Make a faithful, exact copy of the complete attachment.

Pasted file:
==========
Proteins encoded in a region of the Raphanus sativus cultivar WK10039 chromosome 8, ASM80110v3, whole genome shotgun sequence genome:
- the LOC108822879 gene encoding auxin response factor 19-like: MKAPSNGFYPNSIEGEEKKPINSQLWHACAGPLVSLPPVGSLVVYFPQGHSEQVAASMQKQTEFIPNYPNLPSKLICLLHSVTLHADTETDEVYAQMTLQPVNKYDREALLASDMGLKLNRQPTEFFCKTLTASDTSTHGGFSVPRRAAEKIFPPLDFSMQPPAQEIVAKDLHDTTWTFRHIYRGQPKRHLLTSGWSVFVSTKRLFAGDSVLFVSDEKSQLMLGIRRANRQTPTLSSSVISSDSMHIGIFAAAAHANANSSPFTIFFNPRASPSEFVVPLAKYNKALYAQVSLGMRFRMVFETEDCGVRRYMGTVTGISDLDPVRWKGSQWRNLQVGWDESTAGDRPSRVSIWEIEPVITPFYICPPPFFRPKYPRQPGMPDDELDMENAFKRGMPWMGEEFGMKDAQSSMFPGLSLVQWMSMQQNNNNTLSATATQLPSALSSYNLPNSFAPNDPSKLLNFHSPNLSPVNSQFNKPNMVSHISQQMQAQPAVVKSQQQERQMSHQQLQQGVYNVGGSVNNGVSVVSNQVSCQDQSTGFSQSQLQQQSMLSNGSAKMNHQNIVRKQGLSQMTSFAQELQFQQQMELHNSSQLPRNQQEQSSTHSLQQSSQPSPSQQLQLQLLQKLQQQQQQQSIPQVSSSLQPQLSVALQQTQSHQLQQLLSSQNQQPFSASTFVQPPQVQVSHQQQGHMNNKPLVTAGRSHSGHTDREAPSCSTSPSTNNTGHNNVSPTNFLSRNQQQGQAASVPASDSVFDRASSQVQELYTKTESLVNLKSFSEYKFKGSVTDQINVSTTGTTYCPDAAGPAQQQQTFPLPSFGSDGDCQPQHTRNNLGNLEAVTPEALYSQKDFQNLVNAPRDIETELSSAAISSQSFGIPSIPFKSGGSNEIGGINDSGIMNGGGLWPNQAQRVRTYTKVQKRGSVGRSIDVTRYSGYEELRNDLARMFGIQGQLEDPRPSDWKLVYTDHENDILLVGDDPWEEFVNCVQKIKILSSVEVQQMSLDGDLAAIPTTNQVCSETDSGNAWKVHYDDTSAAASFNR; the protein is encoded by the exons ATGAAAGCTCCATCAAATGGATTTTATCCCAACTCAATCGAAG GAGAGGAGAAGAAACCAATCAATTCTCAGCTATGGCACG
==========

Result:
Proteins encoded in a region of the Raphanus sativus cultivar WK10039 chromosome 8, ASM80110v3, whole genome shotgun sequence genome:
- the LOC108822879 gene encoding auxin response factor 19-like: MKAPSNGFYPNSIEGEEKKPINSQLWHACAGPLVSLPPVGSLVVYFPQGHSEQVAASMQKQTEFIPNYPNLPSKLICLLHSVTLHADTETDEVYAQMTLQPVNKYDREALLASDMGLKLNRQPTEFFCKTLTASDTSTHGGFSVPRRAAEKIFPPLDFSMQPPAQEIVAKDLHDTTWTFRHIYRGQPKRHLLTSGWSVFVSTKRLFAGDSVLFVSDEKSQLMLGIRRANRQTPTLSSSVISSDSMHIGIFAAAAHANANSSPFTIFFNPRASPSEFVVPLAKYNKALYAQVSLGMRFRMVFETEDCGVRRYMGTVTGISDLDPVRWKGSQWRNLQVGWDESTAGDRPSRVSIWEIEPVITPFYICPPPFFRPKYPRQPGMPDDELDMENAFKRGMPWMGEEFGMKDAQSSMFPGLSLVQWMSMQQNNNNTLSATATQLPSALSSYNLPNSFAPNDPSKLLNFHSPNLSPVNSQFNKPNMVSHISQQMQAQPAVVKSQQQERQMSHQQLQQGVYNVGGSVNNGVSVVSNQVSCQDQSTGFSQSQLQQQSMLSNGSAKMNHQNIVRKQGLSQMTSFAQELQFQQQMELHNSSQLPRNQQEQSSTHSLQQSSQPSPSQQLQLQLLQKLQQQQQQQSIPQVSSSLQPQLSVALQQTQSHQLQQLLSSQNQQPFSASTFVQPPQVQVSHQQQGHMNNKPLVTAGRSHSGHTDREAPSCSTSPSTNNTGHNNVSPTNFLSRNQQQGQAASVPASDSVFDRASSQVQELYTKTESLVNLKSFSEYKFKGSVTDQINVSTTGTTYCPDAAGPAQQQQTFPLPSFGSDGDCQPQHTRNNLGNLEAVTPEALYSQKDFQNLVNAPRDIETELSSAAISSQSFGIPSIPFKSGGSNEIGGINDSGIMNGGGLWPNQAQRVRTYTKVQKRGSVGRSIDVTRYSGYEELRNDLARMFGIQGQLEDPRPSDWKLVYTDHENDILLVGDDPWEEFVNCVQKIKILSSVEVQQMSLDGDLAAIPTTNQVCSETDSGNAWKVHYDDTSAAASFNR; the protein is encoded by the exons ATGAAAGCTCCATCAAATGGATTTTATCCCAACTCAATCGAAG GAGAGGAGAAGAAACCAATCAATTCTCAGCTATGGCACG